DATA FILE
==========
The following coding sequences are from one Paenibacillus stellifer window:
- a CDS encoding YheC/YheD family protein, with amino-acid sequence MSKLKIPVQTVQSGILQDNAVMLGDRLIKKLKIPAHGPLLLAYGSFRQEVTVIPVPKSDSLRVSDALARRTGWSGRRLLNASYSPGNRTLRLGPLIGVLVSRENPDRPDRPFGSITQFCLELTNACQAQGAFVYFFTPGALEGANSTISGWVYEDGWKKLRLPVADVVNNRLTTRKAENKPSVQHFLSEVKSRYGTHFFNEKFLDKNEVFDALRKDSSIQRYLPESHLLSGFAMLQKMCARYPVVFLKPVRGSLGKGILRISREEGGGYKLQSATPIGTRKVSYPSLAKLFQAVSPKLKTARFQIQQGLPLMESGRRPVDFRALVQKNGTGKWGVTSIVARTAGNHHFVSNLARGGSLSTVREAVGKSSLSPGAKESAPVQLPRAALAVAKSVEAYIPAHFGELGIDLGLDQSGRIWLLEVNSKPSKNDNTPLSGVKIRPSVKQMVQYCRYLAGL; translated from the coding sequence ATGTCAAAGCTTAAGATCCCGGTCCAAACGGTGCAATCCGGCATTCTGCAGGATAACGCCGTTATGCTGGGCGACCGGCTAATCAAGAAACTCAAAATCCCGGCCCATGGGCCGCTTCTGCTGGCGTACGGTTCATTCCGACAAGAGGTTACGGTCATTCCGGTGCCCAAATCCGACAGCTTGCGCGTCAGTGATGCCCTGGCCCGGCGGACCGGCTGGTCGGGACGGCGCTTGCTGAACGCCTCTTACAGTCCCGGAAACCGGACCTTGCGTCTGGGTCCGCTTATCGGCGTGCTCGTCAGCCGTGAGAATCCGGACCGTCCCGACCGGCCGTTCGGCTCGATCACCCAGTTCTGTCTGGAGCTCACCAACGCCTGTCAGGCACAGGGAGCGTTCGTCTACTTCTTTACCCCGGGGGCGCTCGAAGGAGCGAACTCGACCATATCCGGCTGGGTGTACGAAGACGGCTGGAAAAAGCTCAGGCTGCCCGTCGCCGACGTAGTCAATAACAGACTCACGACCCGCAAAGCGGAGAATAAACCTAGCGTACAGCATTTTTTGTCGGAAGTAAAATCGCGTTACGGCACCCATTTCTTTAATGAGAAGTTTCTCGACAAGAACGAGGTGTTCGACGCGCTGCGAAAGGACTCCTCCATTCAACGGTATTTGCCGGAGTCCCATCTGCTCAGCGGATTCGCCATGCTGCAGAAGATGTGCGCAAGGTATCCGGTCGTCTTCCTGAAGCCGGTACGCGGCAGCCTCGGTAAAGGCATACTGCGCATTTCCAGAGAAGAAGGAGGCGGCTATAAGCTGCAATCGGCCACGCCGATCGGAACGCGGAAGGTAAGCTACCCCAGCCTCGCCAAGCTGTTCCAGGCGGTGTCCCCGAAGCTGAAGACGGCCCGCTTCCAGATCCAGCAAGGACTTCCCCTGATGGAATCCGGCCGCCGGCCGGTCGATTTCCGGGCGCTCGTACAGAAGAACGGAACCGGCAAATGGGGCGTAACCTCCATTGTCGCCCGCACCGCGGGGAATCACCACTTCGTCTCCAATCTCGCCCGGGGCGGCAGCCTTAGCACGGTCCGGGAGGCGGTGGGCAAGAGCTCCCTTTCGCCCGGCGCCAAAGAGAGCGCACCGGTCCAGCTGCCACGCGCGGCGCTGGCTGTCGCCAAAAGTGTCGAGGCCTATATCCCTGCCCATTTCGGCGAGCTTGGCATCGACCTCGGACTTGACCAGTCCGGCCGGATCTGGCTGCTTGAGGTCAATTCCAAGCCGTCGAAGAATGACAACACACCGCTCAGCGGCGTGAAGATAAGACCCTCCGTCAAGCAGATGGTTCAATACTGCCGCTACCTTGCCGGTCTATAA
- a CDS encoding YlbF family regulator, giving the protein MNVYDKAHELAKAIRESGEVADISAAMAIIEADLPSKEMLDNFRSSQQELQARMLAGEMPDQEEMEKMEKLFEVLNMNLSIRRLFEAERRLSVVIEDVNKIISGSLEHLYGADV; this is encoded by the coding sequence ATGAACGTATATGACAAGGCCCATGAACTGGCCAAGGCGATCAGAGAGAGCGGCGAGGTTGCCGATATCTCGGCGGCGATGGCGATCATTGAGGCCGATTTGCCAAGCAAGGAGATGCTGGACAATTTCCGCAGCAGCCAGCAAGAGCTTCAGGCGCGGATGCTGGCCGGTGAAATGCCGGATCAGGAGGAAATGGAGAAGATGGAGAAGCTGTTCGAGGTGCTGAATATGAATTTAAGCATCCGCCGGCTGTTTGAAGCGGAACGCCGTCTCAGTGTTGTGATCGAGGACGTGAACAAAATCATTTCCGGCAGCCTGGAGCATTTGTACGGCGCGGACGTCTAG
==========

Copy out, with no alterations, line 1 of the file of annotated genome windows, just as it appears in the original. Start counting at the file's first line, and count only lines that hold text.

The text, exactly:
The following coding sequences are from one Paenibacillus stellifer window: